While some families live in cave-like holes inside baobab tree trunks, others live in "burrows" underground or in crude thatched huts. It is intriguing, to say the least, to see that some indigenous Tanzanians still live so primitively 54 years after Independence. Of course, it is on record that efforts to improve the living standards of the Hadzabe in yesteryears failed.
In one instance, a group of Hadzabe people who were encouraged to live in a modern house near their forest refused to eat and some nearly died of starvation. Their refusal to eat what did not look like food to them (rice and ugali) baffled the officials who were detailed to make the experiment. One Hadzabe man who ate ugali contracted an infection and died.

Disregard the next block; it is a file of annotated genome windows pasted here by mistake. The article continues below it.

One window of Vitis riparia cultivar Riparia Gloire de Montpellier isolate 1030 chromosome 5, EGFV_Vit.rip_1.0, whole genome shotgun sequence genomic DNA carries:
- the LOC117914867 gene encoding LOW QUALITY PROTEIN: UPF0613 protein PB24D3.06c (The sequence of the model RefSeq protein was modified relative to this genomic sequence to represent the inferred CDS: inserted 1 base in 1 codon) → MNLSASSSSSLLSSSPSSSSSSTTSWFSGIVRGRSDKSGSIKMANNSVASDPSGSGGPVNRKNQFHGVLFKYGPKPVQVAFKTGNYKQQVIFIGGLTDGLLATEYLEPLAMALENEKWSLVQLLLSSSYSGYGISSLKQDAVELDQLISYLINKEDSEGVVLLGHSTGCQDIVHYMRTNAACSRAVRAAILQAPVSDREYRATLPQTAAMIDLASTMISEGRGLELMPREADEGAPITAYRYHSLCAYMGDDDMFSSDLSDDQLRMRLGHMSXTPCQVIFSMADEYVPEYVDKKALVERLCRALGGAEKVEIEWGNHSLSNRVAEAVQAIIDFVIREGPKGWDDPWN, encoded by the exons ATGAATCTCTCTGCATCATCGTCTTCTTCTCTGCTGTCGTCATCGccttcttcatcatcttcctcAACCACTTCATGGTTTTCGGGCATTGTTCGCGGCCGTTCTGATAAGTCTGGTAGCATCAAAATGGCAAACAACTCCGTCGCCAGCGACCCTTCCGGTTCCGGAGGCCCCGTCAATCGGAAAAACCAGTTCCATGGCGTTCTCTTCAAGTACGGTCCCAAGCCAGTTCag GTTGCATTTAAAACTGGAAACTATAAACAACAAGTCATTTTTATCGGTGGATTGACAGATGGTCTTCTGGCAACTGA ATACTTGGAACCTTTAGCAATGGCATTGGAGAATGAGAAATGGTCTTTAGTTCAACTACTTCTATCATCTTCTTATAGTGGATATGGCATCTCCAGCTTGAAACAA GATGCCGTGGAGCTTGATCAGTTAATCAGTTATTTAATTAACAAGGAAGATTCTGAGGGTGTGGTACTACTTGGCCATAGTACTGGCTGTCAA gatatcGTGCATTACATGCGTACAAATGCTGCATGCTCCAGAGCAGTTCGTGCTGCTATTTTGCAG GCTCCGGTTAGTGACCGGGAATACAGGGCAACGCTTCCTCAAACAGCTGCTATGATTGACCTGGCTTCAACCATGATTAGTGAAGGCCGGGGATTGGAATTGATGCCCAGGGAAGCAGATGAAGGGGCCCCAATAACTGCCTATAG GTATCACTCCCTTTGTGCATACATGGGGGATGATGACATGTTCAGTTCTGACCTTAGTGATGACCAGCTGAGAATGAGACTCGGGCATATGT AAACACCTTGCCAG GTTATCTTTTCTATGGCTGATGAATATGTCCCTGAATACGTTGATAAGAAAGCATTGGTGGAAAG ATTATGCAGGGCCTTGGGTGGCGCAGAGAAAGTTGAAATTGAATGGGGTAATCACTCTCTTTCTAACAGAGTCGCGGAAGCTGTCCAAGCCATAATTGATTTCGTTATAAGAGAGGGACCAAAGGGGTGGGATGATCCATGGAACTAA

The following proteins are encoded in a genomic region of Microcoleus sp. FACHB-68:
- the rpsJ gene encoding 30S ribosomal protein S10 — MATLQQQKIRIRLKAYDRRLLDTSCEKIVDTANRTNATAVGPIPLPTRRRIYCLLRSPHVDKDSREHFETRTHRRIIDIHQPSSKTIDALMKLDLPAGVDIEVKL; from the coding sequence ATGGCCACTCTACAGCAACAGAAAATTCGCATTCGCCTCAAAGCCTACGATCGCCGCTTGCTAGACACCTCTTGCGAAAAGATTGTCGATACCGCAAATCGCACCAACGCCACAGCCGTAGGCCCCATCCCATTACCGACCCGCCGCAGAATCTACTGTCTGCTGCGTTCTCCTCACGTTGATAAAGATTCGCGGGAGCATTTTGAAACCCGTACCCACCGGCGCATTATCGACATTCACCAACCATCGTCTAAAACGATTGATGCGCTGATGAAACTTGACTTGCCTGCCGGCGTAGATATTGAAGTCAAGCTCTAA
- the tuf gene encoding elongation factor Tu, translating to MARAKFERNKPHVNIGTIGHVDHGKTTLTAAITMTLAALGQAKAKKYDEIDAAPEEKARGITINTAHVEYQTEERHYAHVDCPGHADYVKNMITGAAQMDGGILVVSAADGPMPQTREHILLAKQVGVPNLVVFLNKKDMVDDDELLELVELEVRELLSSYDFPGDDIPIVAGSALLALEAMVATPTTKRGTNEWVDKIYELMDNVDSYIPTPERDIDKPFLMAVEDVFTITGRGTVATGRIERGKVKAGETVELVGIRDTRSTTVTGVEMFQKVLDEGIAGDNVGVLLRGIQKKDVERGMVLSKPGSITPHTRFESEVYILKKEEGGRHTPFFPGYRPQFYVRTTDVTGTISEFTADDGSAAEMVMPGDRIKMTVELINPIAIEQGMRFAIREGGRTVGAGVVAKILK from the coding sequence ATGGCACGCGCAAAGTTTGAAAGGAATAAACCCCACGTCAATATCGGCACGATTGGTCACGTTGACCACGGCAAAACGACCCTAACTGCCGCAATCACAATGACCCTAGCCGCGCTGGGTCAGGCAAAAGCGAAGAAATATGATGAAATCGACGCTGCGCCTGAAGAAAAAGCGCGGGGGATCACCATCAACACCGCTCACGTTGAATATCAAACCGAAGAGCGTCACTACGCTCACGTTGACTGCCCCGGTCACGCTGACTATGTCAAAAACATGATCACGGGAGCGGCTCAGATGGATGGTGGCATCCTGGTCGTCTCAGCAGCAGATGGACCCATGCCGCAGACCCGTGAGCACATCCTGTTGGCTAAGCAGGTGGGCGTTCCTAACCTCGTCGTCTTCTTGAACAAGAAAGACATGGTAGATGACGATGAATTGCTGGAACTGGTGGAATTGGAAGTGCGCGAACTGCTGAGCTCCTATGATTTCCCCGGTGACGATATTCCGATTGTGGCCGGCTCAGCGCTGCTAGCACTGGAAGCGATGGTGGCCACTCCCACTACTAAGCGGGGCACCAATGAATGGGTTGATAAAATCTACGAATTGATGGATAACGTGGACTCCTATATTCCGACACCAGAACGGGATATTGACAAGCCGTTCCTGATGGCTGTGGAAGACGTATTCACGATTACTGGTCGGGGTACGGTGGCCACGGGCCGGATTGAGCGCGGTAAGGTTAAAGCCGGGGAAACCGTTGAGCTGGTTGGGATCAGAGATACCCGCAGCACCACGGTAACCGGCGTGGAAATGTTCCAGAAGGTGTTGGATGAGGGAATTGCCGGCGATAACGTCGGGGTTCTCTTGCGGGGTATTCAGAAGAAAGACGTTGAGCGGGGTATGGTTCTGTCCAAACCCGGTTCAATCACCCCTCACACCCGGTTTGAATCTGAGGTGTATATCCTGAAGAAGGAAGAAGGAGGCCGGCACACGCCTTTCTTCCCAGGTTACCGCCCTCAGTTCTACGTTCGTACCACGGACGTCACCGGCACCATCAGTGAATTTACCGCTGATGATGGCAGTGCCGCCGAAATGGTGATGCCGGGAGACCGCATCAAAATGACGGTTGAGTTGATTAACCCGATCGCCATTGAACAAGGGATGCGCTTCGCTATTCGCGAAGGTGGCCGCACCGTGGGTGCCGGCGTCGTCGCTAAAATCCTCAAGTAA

Frightened, the remaining Hadzabe sneaked back into the forest. They continued gathering wild fruits, roots and tubers and hunting baboons, monkeys, antelopes and other animals with bows and arrows.
And when a primary school was introduced in their locality the few pupils who were enrolled disappeared after a few days. But a lot of water must have gone down the bridge since those years.
Some cultural changes must have sprouted in the Hadzabe community bringing them closer to modernity. Although Hadzabe men still hunt, not all look wild or vicious. But they dislike invaders. Some of the Hadzabe now take kindly to visitors including tourists.
They do not forage in the forest in the nude anymore as some indigenous tribesmen do in India, the Amazon Forest, Indonesia or the Kalahari Desert in Namibia. The Hadzabe are opportunist hunters. Operating solo, they eat most animals, except reptiles. And they are lovers of honey.